Granger is now celebrated as the place you go to learn how to turn your worship space into a jungle, or a garage, or a farm. It also is on the cutting edge of producing visual media that is integrated into the worship experience, which is more like a variety show than a conventional worship service. But make no bones about it - Beeson's manic, over-the-top, pastor-on-ten-Red-Bulls delivery is what drives the engine. Without his forty minutes of entertaining preaching, it doesn't matter how good the music is or whether or not there's a fiberglass cow on the stage. It all just falls apart.
Erwin McManus pastors a church, Mosaic, in LA that legions of pastors and laypeople are flocking to in order to figure out how to "do church in the 21st century".
This is a promo for some short films being used as a part of a sermon series at his church. Notice on the clip that McManus is listed as the "Storyteller" as opposed to preacher.
Even in my own tradition, our current uberpastor of the moment, Adam Hamilton, is noted for his ability to communicate. Once the poster boy for traditionalist who touted his church, Church of the Resurrection, as an example of a growing church committed to traditional worship elements (choir, hymns, organ, robes, etc...), Hamilton has moved beyond that to become recognized as one of the finest pulpit communicators in the country. He too is incorporating unconventional elements, such as media, into his presentation as a means of holding the audience's ever-shortening attention.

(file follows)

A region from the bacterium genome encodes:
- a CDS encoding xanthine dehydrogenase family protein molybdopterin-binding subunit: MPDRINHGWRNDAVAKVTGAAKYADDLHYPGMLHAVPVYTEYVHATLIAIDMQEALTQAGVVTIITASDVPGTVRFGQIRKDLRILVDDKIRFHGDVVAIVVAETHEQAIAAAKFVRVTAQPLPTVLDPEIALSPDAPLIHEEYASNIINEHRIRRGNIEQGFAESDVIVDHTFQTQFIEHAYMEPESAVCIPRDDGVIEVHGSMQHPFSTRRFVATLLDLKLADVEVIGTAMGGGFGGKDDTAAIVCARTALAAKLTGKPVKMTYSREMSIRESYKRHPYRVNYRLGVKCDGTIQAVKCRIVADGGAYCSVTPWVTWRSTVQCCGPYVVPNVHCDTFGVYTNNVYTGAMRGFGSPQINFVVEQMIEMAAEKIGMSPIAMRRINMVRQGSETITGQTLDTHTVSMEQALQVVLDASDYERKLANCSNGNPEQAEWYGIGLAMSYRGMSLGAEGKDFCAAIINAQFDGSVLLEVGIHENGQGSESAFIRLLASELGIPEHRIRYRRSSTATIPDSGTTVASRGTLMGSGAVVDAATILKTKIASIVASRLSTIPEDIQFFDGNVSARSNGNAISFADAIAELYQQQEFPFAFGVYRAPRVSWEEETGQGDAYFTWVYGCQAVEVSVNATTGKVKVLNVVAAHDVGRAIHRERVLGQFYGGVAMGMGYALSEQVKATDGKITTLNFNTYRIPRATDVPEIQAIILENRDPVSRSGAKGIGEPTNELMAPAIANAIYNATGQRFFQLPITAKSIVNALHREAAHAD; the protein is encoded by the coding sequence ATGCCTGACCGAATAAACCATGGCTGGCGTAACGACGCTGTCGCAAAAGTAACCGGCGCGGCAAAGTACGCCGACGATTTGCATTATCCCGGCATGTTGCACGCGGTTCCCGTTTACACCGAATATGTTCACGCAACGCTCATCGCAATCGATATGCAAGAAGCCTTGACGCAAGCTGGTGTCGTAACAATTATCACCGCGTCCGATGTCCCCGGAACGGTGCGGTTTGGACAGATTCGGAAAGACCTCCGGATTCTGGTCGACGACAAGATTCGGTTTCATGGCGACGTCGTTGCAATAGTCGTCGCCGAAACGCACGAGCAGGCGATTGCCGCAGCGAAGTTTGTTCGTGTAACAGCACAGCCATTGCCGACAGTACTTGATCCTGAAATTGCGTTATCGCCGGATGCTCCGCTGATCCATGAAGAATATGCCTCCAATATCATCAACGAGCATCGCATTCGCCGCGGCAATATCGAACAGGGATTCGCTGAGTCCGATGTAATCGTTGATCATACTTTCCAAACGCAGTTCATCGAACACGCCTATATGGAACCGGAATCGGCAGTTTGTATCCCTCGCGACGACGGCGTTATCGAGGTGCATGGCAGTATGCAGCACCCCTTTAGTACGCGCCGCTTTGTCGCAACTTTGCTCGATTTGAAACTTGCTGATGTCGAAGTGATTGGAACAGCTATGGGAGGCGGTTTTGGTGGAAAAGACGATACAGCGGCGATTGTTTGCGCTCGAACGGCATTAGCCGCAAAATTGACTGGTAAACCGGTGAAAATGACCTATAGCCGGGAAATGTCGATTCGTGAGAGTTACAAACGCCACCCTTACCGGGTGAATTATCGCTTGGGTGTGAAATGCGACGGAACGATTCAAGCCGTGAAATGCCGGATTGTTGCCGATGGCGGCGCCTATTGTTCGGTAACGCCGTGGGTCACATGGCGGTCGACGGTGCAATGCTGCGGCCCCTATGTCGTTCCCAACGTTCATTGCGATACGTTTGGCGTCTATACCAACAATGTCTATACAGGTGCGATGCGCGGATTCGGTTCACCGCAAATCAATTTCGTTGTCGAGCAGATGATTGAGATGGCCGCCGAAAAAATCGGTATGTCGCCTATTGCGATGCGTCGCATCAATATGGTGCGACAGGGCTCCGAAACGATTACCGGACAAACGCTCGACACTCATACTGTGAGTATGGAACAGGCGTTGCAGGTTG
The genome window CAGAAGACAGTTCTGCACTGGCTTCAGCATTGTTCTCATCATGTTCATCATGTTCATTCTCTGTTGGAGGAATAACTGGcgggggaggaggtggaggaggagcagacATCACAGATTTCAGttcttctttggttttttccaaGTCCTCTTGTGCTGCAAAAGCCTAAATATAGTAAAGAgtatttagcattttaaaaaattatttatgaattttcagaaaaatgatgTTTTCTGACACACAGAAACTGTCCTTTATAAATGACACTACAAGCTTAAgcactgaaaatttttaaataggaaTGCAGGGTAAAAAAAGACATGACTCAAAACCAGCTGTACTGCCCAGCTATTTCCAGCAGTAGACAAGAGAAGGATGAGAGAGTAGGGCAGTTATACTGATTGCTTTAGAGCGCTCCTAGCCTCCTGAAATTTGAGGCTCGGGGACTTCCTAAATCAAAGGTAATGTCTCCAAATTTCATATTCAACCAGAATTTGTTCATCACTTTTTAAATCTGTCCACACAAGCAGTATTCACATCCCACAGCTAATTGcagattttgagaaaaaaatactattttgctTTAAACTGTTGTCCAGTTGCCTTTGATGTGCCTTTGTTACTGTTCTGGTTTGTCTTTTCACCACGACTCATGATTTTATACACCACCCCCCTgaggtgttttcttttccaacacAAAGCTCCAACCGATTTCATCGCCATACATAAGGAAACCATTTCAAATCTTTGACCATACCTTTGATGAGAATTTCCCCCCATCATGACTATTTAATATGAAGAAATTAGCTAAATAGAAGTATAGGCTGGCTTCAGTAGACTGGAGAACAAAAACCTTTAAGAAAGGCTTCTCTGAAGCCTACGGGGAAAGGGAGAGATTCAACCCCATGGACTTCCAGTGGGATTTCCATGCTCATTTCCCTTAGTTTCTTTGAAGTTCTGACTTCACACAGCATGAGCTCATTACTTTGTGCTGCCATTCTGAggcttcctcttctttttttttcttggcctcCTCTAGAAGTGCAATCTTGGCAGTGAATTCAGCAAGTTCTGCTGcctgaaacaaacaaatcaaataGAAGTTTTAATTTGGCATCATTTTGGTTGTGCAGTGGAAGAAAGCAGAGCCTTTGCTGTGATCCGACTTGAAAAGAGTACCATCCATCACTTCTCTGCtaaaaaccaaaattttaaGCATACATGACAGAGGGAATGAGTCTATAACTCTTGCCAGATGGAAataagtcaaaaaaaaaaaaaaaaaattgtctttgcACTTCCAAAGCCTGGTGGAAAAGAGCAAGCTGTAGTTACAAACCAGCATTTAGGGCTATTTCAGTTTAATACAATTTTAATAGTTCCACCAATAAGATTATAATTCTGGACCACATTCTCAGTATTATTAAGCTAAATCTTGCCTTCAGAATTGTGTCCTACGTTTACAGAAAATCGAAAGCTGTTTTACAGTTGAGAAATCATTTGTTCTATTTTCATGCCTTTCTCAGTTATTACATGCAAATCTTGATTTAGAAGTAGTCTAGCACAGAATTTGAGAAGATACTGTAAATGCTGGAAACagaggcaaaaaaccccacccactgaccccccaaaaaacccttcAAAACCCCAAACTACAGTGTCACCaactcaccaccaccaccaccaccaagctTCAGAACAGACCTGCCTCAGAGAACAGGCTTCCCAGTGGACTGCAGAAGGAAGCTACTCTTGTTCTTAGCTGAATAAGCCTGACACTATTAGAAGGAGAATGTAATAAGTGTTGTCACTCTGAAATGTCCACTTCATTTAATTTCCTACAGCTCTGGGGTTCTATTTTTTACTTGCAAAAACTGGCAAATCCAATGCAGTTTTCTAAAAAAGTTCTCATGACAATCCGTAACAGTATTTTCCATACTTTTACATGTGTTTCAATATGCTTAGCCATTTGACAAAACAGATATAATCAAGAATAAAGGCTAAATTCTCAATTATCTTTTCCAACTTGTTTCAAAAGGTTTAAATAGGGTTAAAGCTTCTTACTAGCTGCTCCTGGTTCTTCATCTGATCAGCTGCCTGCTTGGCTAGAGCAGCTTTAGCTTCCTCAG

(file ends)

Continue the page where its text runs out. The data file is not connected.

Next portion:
We are quickly moving from a William F. Buckley, to a Rush Limbaugh/John Stewart world where people don't just expect to be informed and educated, but also entertained. What that will do not only to politics, but education and the formal religious community remains to be seen. All I know is that my congregation snaps to life whenever I start a funny story, or show a video, or figure out some other creative means to make my point. And it doesn't matter how well you craft the rest of the message.... if it isn't somewhat entertaining, you can see eyes glazing over. Given how unprepared most of us in the clergy are, most of us having been trained to preach in an academic style, one wonders about the shifts that are about to take place in the influence Christian institutions will have (or not have) as the demand to be entertained only grows.